Intel Unveils New Solid-State Drive 335 Series
October 30, 2012 9:31 AM
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New SSD offers 240 GB of storage and promises a reasonable price.
Intel has rolled out a new line of solid-state drives to replace hard drives in computer systems. The new series is called the Intel SSD 335 Series and is aimed directly at the DIY consumer and entry-level enthusiasts. Intel promises that performance, quality, and price are hallmarks of this series.
Intel says that the SSD 335 Series uses the smallest and most efficient multi-level cell NAND flash on the market. This SSD is Intel's first to use 20nm NAND flash memory jointly developed by IBM/Technologies. The 64 Gb NAND uses a planner cell structure to overcome difficulties that accompany advanced process technology and enable better performance and reliability.
The fast memory inside this SSD allows the drive to have impressive performance with 4 kB reads of up to 42,000 IOPS and writes at up to 52,000 IOPS. The SSDs also promise sequential reads at up to 500 MB per second and sequential writes at 450MB/second. The SSD is only offered with a capacity of 240GB.
Intel uses a standard 2.5-inch form factor measuring 9.5 mm thick. The drive uses 6 Gb/s SATA connectivity is backed by a three-year limited warranty.
"The Intel SSD 335 uses Hi-K/metal gate planar cell technology, which overcomes NAND process scaling constraints to deliver the smallest-area NAND cell and die in the industry," said Rob Crooke, Intel vice president and general manager for the Intel Non-Volatile Memory (NVM) Solutions Group.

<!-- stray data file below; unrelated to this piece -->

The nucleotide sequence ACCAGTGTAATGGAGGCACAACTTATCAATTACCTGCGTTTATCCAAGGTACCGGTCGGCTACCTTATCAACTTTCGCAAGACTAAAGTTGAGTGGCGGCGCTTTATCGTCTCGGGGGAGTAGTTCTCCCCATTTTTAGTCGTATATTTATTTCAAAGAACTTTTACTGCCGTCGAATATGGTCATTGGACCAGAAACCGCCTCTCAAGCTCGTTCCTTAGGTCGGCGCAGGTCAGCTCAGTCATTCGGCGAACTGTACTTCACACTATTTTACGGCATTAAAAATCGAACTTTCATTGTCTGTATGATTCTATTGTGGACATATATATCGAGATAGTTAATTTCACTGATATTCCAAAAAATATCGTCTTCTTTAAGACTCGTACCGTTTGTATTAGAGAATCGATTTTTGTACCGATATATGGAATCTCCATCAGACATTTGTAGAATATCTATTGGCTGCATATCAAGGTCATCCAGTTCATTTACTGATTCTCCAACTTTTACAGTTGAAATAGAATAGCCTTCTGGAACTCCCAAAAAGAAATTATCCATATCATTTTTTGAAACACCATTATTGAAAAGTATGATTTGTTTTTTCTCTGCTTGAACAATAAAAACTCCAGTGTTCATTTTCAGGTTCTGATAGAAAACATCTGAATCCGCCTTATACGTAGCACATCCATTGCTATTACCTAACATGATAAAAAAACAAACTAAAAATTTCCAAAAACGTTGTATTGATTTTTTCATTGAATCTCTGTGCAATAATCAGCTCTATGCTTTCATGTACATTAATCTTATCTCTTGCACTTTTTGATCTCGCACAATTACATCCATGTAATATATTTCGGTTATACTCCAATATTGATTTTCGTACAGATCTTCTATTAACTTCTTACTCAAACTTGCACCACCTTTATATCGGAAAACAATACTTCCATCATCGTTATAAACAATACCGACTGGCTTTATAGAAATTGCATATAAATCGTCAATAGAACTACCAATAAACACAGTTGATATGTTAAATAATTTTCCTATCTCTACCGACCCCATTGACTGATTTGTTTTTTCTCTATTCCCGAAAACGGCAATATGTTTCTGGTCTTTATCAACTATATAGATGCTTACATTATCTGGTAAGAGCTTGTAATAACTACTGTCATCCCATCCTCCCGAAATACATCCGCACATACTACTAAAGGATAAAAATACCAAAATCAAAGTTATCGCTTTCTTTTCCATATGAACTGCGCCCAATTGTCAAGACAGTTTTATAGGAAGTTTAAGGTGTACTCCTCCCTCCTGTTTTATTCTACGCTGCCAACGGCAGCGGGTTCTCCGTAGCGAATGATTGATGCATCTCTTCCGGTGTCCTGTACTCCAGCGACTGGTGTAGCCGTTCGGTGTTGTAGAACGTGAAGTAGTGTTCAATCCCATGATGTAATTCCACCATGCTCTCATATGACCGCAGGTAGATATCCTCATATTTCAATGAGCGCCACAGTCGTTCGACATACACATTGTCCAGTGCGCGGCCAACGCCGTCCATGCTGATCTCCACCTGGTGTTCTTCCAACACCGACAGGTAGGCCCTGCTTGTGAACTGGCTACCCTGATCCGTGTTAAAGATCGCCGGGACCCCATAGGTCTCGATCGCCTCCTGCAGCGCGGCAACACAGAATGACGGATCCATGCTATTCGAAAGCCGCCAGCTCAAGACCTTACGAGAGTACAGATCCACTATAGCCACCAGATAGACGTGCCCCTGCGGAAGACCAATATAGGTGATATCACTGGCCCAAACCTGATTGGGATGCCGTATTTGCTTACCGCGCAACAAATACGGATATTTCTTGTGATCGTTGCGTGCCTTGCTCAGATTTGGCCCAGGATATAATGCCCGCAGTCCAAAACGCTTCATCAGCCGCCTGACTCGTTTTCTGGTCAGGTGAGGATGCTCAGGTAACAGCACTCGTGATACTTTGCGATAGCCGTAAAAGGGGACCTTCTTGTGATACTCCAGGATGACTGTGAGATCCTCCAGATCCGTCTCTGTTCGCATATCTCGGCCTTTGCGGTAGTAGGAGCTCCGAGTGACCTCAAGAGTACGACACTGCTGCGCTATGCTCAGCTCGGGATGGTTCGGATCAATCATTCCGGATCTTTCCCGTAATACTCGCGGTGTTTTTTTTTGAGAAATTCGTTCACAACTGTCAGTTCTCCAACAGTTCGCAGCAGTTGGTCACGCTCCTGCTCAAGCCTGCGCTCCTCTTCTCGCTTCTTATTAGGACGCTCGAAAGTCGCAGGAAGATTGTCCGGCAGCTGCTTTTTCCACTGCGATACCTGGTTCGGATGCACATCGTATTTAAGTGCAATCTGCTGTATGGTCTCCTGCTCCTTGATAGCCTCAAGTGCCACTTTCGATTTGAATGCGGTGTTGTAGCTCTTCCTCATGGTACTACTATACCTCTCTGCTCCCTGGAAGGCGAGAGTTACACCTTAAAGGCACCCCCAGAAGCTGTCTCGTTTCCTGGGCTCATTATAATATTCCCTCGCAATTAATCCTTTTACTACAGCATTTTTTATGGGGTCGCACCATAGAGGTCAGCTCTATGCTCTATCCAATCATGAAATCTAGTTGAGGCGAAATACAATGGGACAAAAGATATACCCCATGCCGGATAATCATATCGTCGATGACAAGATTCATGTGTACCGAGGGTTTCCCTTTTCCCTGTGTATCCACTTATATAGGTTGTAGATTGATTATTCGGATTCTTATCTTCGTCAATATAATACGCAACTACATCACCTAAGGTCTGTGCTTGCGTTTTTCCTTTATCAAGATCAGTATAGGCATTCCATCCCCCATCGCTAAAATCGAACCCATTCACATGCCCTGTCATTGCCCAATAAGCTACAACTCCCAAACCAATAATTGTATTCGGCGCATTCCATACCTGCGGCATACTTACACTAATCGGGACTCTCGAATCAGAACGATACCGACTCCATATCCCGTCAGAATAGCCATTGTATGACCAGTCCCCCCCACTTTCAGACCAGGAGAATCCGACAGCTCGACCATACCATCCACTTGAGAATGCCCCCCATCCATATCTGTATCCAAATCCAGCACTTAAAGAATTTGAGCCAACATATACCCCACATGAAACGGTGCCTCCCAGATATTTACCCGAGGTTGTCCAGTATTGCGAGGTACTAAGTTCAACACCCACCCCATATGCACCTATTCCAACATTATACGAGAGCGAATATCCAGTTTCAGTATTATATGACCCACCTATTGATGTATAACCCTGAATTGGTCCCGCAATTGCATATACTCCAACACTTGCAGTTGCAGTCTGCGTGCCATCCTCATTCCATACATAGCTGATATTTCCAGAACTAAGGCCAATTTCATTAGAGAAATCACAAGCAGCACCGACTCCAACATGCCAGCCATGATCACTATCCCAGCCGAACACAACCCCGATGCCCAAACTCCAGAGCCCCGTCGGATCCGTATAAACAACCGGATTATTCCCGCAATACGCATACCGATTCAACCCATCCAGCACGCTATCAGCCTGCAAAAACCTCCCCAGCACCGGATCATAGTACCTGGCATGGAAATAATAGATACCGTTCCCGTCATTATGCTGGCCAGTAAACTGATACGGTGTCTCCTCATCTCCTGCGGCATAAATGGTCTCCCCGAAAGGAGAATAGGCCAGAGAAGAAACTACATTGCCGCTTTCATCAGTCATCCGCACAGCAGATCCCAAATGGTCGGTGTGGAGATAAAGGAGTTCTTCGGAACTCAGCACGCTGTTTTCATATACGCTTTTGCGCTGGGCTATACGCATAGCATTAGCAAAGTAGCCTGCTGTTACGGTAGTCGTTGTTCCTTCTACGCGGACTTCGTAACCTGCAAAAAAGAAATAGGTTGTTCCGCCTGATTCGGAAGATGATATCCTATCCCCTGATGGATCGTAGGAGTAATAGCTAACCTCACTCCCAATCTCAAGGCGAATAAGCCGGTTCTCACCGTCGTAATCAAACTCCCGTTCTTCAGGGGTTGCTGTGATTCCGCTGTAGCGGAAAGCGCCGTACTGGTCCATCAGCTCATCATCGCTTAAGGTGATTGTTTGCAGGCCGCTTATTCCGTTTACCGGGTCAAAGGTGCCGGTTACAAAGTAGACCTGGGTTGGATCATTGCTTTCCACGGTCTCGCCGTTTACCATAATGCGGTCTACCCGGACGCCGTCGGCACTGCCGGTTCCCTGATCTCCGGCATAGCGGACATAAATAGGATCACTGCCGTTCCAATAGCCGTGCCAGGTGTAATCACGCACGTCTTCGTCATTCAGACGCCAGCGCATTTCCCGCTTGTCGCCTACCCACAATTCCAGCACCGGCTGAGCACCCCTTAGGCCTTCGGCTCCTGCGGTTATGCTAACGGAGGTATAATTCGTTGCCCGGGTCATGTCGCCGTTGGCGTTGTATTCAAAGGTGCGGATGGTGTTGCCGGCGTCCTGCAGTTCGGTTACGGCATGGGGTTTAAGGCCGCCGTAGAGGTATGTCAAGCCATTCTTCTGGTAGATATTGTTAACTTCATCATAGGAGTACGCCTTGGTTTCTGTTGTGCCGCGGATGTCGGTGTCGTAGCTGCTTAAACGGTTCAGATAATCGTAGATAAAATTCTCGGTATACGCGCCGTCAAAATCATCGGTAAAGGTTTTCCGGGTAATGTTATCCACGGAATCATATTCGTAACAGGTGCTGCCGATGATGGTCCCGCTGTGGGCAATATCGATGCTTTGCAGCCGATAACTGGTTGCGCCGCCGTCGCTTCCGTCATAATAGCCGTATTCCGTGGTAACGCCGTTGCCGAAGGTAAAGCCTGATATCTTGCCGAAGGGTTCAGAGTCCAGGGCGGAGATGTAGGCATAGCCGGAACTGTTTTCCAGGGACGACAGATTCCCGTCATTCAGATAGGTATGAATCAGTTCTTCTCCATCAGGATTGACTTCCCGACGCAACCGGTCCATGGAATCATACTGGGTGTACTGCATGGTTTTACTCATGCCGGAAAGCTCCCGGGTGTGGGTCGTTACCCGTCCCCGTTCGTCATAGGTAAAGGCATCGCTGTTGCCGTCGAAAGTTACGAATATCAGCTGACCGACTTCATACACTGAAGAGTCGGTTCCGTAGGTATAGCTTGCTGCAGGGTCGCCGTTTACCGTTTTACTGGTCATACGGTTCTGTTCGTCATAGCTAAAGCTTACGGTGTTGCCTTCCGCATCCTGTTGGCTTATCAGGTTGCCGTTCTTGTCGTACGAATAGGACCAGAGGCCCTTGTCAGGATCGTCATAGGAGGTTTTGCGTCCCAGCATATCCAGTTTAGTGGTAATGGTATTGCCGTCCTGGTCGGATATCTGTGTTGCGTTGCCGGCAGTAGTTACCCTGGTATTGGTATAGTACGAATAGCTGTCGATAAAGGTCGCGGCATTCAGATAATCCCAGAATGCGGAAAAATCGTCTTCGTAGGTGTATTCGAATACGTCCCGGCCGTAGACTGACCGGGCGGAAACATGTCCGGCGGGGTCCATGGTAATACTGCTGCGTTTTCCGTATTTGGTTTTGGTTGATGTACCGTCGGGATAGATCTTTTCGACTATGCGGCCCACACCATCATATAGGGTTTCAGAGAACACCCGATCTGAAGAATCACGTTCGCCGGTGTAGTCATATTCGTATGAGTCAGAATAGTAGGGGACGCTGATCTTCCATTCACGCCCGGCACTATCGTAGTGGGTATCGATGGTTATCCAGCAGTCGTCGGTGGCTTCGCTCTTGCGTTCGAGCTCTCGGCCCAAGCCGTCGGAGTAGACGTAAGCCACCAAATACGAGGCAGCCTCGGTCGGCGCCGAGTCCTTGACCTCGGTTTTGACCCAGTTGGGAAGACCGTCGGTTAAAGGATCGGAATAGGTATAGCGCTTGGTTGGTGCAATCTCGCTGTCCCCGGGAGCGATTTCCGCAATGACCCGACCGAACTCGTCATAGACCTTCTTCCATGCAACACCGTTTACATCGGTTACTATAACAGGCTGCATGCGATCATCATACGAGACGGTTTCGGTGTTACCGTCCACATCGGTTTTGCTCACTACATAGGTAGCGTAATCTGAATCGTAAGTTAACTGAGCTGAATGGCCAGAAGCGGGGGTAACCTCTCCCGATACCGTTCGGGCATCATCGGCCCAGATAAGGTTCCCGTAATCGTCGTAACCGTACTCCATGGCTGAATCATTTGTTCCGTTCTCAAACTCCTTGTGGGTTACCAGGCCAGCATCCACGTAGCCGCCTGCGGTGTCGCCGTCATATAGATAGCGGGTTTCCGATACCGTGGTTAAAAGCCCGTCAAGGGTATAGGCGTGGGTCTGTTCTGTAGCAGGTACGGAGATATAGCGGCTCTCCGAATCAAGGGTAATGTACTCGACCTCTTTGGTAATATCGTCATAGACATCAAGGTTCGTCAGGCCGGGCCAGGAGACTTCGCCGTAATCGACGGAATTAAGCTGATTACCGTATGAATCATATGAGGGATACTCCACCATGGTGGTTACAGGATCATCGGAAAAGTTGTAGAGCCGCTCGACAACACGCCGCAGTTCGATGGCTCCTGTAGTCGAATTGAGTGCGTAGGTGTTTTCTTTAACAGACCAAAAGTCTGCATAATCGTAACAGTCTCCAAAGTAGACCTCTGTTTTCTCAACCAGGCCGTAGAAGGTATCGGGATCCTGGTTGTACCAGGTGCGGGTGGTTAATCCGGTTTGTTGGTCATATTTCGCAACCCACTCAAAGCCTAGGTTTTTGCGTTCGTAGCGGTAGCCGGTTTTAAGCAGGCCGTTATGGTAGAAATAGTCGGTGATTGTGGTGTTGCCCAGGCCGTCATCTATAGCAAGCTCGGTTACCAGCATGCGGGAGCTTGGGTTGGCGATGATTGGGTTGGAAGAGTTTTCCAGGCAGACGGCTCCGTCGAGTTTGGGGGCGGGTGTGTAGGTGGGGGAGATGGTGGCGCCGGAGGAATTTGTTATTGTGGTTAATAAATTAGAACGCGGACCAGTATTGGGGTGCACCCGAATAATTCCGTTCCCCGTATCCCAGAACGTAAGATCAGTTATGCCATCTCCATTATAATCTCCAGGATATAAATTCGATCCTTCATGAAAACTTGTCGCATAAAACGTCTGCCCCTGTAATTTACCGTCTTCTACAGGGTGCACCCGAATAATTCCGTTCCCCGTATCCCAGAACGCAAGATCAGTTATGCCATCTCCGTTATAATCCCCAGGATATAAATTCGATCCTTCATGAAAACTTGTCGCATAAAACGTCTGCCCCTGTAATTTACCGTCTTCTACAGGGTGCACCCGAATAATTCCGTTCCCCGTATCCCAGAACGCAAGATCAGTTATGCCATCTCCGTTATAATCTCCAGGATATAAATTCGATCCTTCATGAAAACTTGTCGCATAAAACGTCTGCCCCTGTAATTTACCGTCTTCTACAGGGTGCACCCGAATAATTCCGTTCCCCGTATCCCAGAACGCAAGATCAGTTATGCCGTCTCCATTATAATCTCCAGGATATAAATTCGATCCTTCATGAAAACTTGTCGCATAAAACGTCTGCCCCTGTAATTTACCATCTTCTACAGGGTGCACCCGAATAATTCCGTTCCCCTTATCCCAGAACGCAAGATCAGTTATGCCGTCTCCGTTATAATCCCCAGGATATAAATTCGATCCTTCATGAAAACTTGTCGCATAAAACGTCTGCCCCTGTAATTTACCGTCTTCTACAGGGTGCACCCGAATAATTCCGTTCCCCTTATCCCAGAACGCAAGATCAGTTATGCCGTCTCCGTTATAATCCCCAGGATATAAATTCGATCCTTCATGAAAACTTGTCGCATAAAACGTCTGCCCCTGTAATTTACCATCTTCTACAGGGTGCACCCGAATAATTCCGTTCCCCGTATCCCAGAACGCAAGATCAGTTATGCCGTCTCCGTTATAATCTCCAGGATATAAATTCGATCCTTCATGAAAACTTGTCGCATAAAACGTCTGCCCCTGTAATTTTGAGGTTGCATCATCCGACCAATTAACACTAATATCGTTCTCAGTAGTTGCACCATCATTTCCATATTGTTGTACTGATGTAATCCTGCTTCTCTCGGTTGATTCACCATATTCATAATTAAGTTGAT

"By pushing technology constraints and using process innovation, Intel can continue to progress SSD technology and pass along savings to our customers."
The drive is currently priced at around
$210 over at Newegg
This article is over a month old, voting and posting comments is disabled
10/30/2012 12:20:34 PM
Sorry, you can't tell if Intel has as much failure by looking at Newegg - you would need sales #'s to know that.
If you go by rating, Intel has 4 and 5 "egg" ratings on 320's (older generation) and 330's. Vertex 4 I see 3 and 4 eggs, and no 5 egg ratings at all.
So, if you really want to judge by Newegg, that would mean Intel does fail less.
10/31/2012 9:38:05 AM
This is true.
OCZ service was great when I had to RMA my agility 1...
But guess what? I still had to rma it.
I never reinstalled the drive that came back, no idea what I want to do with it. I picked up a crucial m4 instead and never looked back..
"What would I do? I'd shut it down and give the money back to the shareholders." -- Michael Dell, after being asked what to do with Apple Computer in 1997
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